The stock market opened the year in a “risk-off” mode over fears of global growth slowing, falling oil prices, and a U.S. corporate earnings recession. By mid-February equities were down more than 10%. Although markets rebounded through the spring, the negative sentiment and volatility persisted for much of the first half. A quiet summer vacation brought a sigh of relief for financial markets until political uncertainty took center stage, wiping out nearly all of the year’s gains heading into the Presidential vote. Then everything changed. With the unexpected election of Donald J. Trump, the “risk-on” euphoria emerged with a vengeance and markets surged into year-end.
Key themes from the fourth quarter
The 4th Quarter, much like 2016, can be broken into two parts; before and after the U.S. election. U.S. markets followed Donald Trump’s victory with a surprise of their own. On election night, early indicators of a Trump victory pushed overnight markets down over 5% before quickly rebounding the next day. Financial markets continued the rally into year end, with the S&P 500, Dow, NASDAQ, and Russell 2000 setting new all-time highs. The S&P 500 index (SPY) was up +3.95% for the quarter with the early beneficiaries of a Trump presidency (Financial, Energy, and Industrial sectors) leading the way. Stocks (S&P 500) finished up +12% for the year.
In the two weeks following the election, the 10 Year Treasury jumped from 1.7% to 2.3%; a spike whose magnitude and speed hadn’t been seen since November 2001. The increase in rates had a negative impact on most income related investments represented by the Bloomberg US Aggregate Bond Index (AGG) which dropped -3.1% over the quarter and returned +2.4% for the year.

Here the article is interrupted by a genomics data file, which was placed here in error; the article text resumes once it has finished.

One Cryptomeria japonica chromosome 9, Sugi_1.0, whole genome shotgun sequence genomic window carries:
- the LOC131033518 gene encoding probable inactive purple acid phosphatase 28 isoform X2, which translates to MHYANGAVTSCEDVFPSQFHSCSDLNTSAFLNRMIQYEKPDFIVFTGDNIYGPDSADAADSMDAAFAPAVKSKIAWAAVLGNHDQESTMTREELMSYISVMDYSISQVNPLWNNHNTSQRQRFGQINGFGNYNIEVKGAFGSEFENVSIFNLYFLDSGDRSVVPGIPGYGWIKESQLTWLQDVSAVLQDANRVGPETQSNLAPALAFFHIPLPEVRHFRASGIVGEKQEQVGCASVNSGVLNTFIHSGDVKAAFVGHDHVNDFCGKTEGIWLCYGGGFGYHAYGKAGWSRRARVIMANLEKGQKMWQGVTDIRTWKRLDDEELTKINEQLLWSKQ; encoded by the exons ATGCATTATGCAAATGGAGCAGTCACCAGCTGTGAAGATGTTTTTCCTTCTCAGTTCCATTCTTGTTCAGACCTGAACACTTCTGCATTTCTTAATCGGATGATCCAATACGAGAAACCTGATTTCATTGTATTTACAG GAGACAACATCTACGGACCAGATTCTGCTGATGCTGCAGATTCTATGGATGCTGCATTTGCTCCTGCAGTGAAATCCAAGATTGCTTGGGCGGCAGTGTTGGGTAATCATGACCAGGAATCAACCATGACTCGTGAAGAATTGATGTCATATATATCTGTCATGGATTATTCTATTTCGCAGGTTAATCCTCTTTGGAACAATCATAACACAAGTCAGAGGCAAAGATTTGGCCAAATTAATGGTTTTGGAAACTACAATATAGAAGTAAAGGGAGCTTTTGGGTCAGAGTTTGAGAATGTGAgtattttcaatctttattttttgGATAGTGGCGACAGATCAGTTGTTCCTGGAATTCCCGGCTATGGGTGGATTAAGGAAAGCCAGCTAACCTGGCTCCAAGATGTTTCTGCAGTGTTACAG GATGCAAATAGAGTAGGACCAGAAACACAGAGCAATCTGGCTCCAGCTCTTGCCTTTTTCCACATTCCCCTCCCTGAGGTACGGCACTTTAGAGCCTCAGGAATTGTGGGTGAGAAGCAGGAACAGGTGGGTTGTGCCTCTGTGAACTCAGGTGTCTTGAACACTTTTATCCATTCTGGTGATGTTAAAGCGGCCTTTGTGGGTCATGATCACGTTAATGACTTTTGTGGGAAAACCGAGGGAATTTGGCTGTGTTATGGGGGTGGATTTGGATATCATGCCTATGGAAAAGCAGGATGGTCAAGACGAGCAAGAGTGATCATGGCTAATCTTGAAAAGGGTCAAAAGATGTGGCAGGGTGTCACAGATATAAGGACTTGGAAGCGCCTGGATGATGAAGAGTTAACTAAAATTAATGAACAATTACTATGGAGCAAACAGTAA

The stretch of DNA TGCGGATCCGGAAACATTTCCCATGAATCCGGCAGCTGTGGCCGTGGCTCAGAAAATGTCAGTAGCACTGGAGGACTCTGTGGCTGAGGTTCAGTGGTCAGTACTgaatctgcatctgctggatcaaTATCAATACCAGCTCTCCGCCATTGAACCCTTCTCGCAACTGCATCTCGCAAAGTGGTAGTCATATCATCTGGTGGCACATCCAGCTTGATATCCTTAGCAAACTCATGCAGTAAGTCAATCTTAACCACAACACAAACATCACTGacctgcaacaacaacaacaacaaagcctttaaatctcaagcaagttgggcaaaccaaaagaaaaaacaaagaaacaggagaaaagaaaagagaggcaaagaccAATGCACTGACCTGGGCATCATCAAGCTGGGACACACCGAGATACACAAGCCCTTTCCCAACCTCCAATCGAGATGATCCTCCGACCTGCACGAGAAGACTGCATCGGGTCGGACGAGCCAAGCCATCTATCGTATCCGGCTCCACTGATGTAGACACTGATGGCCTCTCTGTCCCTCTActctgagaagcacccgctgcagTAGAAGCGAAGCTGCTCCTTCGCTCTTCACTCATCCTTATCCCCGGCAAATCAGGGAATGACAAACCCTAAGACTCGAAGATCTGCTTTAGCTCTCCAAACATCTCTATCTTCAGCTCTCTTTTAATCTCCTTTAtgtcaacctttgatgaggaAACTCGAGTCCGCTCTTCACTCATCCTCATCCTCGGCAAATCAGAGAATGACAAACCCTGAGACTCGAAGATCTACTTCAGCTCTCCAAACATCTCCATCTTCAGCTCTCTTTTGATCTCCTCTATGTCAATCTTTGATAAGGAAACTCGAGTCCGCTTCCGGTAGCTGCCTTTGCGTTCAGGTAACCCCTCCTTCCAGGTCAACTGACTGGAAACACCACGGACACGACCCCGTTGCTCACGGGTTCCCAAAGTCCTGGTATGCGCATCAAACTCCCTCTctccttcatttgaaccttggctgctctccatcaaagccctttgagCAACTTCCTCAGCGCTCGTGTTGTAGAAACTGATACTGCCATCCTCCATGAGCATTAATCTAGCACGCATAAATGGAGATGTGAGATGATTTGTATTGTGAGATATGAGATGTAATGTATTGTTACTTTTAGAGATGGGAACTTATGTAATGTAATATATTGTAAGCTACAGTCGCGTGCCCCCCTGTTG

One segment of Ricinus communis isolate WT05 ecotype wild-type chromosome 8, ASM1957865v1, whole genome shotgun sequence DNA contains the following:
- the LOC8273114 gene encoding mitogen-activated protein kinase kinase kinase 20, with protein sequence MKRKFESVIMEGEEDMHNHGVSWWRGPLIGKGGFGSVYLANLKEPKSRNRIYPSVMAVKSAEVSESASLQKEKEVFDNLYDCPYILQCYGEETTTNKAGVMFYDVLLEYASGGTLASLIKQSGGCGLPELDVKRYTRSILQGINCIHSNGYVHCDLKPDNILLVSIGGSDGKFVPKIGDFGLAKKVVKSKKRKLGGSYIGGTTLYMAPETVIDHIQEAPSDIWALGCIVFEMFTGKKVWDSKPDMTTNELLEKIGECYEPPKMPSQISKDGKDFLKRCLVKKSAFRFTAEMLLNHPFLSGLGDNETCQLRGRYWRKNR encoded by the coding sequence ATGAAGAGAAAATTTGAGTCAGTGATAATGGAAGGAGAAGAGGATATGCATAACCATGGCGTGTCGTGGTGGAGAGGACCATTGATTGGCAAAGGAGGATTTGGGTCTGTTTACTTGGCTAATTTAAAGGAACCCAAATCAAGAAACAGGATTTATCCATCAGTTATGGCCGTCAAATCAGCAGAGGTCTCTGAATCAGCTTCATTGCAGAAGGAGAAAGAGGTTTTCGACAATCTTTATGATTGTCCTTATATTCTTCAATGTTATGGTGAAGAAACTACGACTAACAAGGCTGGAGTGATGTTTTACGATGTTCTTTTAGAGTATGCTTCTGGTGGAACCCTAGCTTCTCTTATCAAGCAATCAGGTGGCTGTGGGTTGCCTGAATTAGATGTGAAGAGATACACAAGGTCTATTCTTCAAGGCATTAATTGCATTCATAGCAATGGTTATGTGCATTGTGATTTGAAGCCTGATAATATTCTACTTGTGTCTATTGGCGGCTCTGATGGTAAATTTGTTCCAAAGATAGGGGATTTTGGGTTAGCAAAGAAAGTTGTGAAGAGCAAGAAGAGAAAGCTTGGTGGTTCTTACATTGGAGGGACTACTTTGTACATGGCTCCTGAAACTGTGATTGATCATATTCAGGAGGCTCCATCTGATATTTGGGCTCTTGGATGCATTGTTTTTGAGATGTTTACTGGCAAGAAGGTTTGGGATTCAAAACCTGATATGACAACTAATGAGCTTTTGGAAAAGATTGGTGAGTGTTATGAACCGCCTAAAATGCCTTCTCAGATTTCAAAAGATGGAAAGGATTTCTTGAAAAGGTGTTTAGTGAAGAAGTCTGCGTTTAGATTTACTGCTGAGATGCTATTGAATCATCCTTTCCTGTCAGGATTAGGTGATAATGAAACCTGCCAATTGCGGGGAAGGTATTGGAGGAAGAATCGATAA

Hope or Reality?
The fourth quarter saw an improvement in economic data. Consumer sentiment also improved as investors appeared to lock onto hopes that lower taxes, infrastructure spending, and the end of Government gridlock would deliver increasing economic growth. Additionally, the Federal Reserve pointed to the uptick in economic growth statistics when it chose to raise short term interest rates in December, the first and only increase in 2016.
Where do we go from here?
Trump’s election was significant and has considerably shifted investors’ expectations regarding regulatory and fiscal policy. With the likelihood of lower taxes for both individuals and companies, reduced regulations, and potential infrastructure spending, markets have shifted to a pro-growth bias. While we are mindful equity values are historically elevated, valuations alone do not present an immediate danger. Viewed in the context of economic growth and modest inflation, we believe the stage is set for further market gains in 2017.
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